Education and Cleft: Educational Impact Study 2017

December 13, 2017

What is the impact of cleft lip and/or palate in an educational setting?

Research by Nicola Stock, Matthew Ridley and Ella Guest

Centre for Appearance Research, University of the West of England and The Cleft Collective


Educational experiences contribute significantly to a young person’s development, both during the school years, and in the longer term.  One potential risk is the presence of a health condition which requires ongoing management, such as a cleft lip and/or palate (CL/P).  Yet, while some studies suggest that young people born with CL/P may perform more poorly at school than their peers, other studies have found no differences, and report the impact of CL/P on school life to be minor.

Taken together, previous research therefore suggests that the association between CL/P and educational experiences is likely to be multifaceted.  Qualitative research may help us to understand this relationship better, by exploring people’s experiences in depth.


This study set out to investigate the impact of CL/P in an educational setting, according to the views of young people, their parents, and teachers.


Individual interviews were carried out over the telephone with 10 young people (aged 10-16 years) and their parents (7 mothers and 3 fathers).  An online, open-ended survey was also used to capture the views of 20 preschool, primary and secondary school teachers.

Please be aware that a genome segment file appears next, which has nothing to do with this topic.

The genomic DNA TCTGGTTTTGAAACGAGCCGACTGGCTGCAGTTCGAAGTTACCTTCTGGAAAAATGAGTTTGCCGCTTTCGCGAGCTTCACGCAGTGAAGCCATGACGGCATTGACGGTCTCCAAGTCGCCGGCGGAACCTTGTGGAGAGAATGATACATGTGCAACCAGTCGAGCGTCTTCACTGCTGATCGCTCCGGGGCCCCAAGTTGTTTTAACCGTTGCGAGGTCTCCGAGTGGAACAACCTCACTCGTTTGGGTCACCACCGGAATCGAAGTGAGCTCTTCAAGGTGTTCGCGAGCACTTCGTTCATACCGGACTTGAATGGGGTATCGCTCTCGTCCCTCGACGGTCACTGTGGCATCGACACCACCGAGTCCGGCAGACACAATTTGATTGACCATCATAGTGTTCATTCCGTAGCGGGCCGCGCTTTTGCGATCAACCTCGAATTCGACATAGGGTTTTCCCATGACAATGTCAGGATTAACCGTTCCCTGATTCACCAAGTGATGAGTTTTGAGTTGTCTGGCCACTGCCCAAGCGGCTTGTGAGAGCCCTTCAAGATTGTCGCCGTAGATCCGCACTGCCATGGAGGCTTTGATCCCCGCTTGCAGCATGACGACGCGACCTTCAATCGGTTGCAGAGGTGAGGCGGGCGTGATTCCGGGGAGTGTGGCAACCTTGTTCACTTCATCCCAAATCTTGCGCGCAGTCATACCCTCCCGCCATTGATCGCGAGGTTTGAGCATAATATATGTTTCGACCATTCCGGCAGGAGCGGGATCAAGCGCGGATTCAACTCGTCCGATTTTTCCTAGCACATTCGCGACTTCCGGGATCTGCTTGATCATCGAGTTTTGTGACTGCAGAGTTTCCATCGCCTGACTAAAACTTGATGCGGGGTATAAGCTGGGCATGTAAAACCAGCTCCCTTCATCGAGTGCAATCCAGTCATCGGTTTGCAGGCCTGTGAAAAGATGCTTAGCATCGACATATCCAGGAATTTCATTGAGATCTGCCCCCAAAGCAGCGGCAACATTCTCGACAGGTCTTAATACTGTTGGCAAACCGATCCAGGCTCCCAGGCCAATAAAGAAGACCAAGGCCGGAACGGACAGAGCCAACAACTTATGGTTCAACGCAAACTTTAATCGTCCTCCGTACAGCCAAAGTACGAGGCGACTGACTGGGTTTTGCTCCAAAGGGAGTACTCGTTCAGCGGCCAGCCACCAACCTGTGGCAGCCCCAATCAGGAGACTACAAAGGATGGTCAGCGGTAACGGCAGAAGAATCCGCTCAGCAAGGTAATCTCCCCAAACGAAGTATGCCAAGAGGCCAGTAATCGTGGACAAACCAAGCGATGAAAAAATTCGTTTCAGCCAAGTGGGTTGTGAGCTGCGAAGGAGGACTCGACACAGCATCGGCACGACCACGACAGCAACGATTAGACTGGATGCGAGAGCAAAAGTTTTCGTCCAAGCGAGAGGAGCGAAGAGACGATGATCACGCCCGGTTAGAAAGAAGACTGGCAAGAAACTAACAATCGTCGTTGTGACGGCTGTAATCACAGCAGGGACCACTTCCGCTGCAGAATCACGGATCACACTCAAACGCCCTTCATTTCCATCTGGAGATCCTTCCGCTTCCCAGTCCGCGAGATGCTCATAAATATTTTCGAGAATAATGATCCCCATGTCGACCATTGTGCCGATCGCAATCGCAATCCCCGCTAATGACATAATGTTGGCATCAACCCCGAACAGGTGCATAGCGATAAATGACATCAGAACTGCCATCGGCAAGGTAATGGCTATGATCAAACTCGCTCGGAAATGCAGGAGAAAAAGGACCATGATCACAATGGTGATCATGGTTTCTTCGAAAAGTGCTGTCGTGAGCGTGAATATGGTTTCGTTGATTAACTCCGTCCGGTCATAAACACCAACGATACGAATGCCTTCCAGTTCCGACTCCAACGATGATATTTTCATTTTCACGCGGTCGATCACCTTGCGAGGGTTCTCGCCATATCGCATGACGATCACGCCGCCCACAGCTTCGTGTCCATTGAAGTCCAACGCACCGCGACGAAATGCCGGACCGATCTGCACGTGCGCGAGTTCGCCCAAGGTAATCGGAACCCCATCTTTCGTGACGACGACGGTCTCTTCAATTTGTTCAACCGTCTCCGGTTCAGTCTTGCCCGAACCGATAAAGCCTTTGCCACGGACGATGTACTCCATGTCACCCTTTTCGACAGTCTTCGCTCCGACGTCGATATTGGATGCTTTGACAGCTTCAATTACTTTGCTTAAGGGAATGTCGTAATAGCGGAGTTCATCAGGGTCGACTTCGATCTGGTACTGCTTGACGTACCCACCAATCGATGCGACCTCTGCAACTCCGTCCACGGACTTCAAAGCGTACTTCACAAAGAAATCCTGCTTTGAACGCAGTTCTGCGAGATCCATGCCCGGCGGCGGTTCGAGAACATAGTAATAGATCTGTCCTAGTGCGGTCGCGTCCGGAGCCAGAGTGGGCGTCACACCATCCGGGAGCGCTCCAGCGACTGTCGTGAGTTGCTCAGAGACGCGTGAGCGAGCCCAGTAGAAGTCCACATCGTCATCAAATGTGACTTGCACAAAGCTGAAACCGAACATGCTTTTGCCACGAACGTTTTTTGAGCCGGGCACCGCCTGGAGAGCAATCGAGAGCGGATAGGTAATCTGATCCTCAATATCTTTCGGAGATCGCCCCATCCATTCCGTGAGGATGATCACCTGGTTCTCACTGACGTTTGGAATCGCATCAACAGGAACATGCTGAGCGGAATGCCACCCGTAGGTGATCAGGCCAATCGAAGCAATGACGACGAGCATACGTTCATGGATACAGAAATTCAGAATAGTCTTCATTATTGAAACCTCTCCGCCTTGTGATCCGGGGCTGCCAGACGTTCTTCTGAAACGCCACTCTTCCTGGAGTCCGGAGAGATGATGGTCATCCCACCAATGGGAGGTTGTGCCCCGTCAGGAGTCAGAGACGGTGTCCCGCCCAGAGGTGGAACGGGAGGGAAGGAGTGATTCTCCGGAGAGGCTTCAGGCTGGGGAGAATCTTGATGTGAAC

What factors influence educational experiences?

  1. Social interactions – some young people felt they were ‘different’ to their peers, which affected their ability to ‘fit in’. Some young people had experienced teasing or bullying in relation to their appearance or speech, particularly during the transition from preschool to primary school, and from primary to secondary school. In some cases, negative social experiences impacted on young people’s confidence.
  2. Cleft-related treatment – some participants felt that ongoing hospital appointments could be a burden, especially when this required time out of school. Parents were worried about the effect of hospital appointments on school attendance records.
  3. Additional conditions – participants highlighted the potential impact of hearing problems, speech difficulties, and additional learning needs. Speech was particularly important when classroom activities or exams required oral participation.
  4. Support from teachers – teachers were seen to be supportive, but many participants believed that teachers’ knowledge of CL/P could be improved. Some parents had found communication with the school to be challenging at times, and the school’s response to bullying to be unsatisfactory.

What methods of support could improve educational experiences?

  1. Promoting diversity in schools – participants felt that young people could be taught how to respond confidently to any comments or questions about CL/P, and encouraged to host school assemblies and fundraiser days to raise awareness of CL/P among peers, parents and teachers. Participants thought that classroom-based interventions could also focus on acceptance of diversity more broadly.